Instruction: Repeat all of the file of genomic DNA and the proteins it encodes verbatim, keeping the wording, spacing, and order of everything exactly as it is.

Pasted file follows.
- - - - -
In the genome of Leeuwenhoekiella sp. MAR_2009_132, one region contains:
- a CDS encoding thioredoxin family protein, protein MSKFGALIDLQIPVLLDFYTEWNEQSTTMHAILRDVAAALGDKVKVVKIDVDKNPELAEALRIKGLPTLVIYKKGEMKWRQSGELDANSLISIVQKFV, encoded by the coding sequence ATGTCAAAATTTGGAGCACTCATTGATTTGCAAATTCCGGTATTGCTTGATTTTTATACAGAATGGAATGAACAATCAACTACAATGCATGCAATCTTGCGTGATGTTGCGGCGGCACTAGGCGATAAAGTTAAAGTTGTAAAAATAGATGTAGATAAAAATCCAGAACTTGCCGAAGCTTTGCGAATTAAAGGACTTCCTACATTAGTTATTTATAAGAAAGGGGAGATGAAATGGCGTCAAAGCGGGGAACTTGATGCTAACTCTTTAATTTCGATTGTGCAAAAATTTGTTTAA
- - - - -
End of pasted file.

In the genome of Leeuwenhoekiella sp. MAR_2009_132, one region contains:
- a CDS encoding thioredoxin family protein, protein MSKFGALIDLQIPVLLDFYTEWNEQSTTMHAILRDVAAALGDKVKVVKIDVDKNPELAEALRIKGLPTLVIYKKGEMKWRQSGELDANSLISIVQKFV, encoded by the coding sequence ATGTCAAAATTTGGAGCACTCATTGATTTGCAAATTCCGGTATTGCTTGATTTTTATACAGAATGGAATGAACAATCAACTACAATGCATGCAATCTTGCGTGATGTTGCGGCGGCACTAGGCGATAAAGTTAAAGTTGTAAAAATAGATGTAGATAAAAATCCAGAACTTGCCGAAGCTTTGCGAATTAAAGGACTTCCTACATTAGTTATTTATAAGAAAGGGGAGATGAAATGGCGTCAAAGCGGGGAACTTGATGCTAACTCTTTAATTTCGATTGTGCAAAAATTTGTTTAA